Ripley's renovation includes NASA's 'lost' moonwalk videotapes and outer space exhibit

Ripley’s renovation includes NASA’s ‘lost’ moonwalk videotapes and outer space exhibit

NASA’s “lost” tapes of the first moonwalk are part of a new outer space gallery at Ripley’s attraction on International Drive. The company bought the Apollo 11 video tapes at a Sotheby’s auction for $1.82 million in 2019, and museum visitors can now see the tapes that feature the famous ‘giant leap’ moment by Neil Armstrong.

Relics near Ripley include a 3,000 pound meteorite, a touchable piece of Mars, Buzz Aldrin’s jumpsuit and five locks of Armstrong’s hair. The new Out of This World gallery represents the completion of the renovation of the I-Drive attraction, which has been planning and gradually installing new exhibits since mid-2020.

The lunar tapes, believed to be the only surviving first generation recordings of the event, were salvaged by a former NASA intern who purchased several tapes in 1976 at a government surplus auction for 270.77 $.

The labels on the reel read “Apollo II EVA, July 20, 1969”.

Memorabilia and relics from space (along with a 16-foot-tall video screen) are part of the new Out of This World gallery at the Ripley Museum on International Drive.

It was feared that the tape had been taped, a common practice. But now the tapes are in a temperature- and humidity-controlled environment, said Sabrina Sieck, senior creative content manager.

“That glass, obviously, is UV safety LED lighting, so it defaults at times to protect the film a bit more,” she said.

Ripley’s posting also explains how the footage was transmitted to Houston (via Australia) and compares the quality of the TV footage with scenes from the 1969 reels, one of which includes President Richard’s moon call. Nixon.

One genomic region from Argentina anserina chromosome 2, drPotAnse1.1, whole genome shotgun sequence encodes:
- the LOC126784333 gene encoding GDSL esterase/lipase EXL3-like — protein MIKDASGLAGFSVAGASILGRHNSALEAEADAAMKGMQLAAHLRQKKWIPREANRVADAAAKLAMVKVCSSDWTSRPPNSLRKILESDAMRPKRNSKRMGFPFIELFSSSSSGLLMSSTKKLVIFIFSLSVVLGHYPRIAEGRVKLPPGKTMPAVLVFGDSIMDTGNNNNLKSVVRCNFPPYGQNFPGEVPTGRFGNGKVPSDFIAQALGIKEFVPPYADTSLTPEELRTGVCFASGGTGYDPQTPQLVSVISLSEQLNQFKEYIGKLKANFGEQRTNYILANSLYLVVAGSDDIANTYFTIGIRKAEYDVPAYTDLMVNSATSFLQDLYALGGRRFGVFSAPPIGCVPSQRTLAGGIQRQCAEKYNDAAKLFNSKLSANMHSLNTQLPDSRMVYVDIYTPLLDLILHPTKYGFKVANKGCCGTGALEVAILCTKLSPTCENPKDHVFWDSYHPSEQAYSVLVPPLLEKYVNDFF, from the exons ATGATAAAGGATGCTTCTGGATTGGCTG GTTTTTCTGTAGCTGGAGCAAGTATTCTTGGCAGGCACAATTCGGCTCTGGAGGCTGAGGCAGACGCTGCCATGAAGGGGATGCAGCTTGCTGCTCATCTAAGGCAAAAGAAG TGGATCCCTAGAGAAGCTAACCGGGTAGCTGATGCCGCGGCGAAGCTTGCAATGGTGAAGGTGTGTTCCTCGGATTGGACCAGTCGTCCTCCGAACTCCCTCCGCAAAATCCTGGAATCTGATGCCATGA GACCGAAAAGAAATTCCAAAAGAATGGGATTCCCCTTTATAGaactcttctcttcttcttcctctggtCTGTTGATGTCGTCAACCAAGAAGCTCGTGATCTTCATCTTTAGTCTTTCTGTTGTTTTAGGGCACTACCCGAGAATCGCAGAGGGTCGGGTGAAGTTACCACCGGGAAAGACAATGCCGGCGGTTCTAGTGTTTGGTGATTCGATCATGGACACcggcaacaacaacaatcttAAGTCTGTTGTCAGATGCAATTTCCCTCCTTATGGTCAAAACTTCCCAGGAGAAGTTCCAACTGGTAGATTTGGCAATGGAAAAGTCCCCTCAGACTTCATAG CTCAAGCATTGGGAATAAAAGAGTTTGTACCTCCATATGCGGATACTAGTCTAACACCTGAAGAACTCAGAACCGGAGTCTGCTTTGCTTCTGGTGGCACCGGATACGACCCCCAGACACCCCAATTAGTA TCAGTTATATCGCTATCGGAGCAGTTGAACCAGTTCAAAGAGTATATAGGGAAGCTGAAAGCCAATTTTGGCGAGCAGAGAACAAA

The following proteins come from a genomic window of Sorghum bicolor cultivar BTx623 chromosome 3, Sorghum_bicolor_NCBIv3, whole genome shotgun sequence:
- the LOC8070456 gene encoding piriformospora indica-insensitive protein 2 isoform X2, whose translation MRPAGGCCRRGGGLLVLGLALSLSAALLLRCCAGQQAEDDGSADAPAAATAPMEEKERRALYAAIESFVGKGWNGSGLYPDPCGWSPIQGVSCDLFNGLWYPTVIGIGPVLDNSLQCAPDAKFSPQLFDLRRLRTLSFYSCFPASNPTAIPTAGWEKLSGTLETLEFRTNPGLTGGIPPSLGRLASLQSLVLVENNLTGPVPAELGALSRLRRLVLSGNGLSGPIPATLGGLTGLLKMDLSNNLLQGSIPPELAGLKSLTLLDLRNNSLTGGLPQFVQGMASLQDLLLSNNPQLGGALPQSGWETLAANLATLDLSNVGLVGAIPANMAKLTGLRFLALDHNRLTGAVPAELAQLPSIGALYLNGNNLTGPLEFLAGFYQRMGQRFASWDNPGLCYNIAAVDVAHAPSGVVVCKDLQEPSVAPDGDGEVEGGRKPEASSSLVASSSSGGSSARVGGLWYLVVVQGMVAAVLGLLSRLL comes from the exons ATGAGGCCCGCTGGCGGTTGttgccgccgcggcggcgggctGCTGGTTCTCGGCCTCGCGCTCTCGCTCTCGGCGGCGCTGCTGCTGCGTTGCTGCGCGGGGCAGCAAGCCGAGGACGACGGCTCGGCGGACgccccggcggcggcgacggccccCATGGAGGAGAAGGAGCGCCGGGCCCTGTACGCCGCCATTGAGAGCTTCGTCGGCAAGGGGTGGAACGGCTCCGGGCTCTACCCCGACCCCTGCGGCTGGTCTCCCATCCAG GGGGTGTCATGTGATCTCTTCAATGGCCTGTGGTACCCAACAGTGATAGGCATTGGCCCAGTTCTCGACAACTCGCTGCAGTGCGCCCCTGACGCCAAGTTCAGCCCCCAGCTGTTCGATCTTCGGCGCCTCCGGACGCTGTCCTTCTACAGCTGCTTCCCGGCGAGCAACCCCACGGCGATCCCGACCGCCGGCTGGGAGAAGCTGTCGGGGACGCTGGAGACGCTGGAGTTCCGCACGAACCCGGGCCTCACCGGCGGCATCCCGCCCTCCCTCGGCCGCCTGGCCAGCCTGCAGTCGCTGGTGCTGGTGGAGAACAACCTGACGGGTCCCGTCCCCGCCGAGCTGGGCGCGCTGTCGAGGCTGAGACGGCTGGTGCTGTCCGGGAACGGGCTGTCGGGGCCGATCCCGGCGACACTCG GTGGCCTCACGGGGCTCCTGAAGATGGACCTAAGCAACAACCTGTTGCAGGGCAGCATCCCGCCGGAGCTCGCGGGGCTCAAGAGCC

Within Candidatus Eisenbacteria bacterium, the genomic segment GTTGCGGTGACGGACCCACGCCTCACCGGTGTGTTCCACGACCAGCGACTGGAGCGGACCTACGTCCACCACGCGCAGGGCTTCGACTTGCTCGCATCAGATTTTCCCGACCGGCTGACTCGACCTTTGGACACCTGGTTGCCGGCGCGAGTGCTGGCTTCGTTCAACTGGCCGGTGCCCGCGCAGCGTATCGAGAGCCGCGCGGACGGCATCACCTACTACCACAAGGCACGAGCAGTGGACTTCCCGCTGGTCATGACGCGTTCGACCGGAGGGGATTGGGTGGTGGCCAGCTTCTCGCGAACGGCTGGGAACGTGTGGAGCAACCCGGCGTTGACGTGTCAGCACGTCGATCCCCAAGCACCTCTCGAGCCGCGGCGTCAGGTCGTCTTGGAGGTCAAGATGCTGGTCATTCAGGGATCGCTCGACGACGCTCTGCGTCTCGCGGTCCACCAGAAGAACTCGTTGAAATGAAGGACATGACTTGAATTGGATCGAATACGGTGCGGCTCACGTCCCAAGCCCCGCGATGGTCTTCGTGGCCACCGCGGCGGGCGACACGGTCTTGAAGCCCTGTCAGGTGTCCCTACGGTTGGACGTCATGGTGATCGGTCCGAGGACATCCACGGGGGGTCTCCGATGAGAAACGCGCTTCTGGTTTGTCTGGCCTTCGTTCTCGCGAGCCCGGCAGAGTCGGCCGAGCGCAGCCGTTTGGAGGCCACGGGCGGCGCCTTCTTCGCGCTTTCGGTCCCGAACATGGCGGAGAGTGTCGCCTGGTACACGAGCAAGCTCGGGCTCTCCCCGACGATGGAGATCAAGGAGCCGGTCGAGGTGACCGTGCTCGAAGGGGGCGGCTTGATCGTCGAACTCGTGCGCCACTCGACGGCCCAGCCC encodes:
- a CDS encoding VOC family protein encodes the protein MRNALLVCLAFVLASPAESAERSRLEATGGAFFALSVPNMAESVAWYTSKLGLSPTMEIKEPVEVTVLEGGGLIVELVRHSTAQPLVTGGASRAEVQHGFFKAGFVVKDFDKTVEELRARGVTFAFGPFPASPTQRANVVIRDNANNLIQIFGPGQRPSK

“This is going to tickle a lot of people’s imaginations,” said Dennis Speigel, CEO of International Theme Park Services. “They always seem to get that high, cutting edge item that people want to come and see, that pulls them in the door rather than going to something next door.”

The Space Gallery includes a practice area to demonstrate movement in space. The gloves “show how an astronaut should work in space,” Sieck said. “You kind of feel what those challenges are and kind of feel what it’s like to maneuver a bit.” There’s also a 16-foot-tall screen with video content, but it can be switched to live programming.

“So if Artemis didn’t launch in the middle of the night, we could have an event here where guests would watch it live on the screen,” Sieck said.

Continuing the otherworldly theme of the exhibit, a movie prop: Luke Skywalker’s original lightsaber hilt from “Star Wars,” which Ripley purchased in 2017.

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The Out of This World Gallery is the culmination stage of the attraction’s new traffic flow, which still features quirks, but additional interactive moments are now in place. In a mummies section, a touchscreen kiosk allows virtual exploration of the figure’s layers “without physically interfering with the exhibit,” Sieck said.

The renovation added “a bit more science and education to what would have been sort of sitting on the shelves,” she said.

A Florida section of the renovated Ripley's Museum on Orlando's International Drive showcases local flavors and traditions.

Other galleries include one with rotating exhibits from other Ripley museums (it currently has a parallel theme) and another that mimics the company’s warehouse and allows research into objects Ripley has from its global collections. There is also a “Florida Tour” section which includes myths and legends.

“We try to incorporate something local for each of our attractions to really prove that all of our attractions are completely different from each other,” Sieck said.

South Orlando-based Ripley Entertainment has 32 museums, often called “odditoriums,” as well as aquariums, a set of Mirror Maze locations, and other attractions, including mini-golf courses and train rides. red from Ripley in St. Augustine.

“I would say they are the king of impulse attractions in the world,” Speigel said. “All countries in the world want it.”

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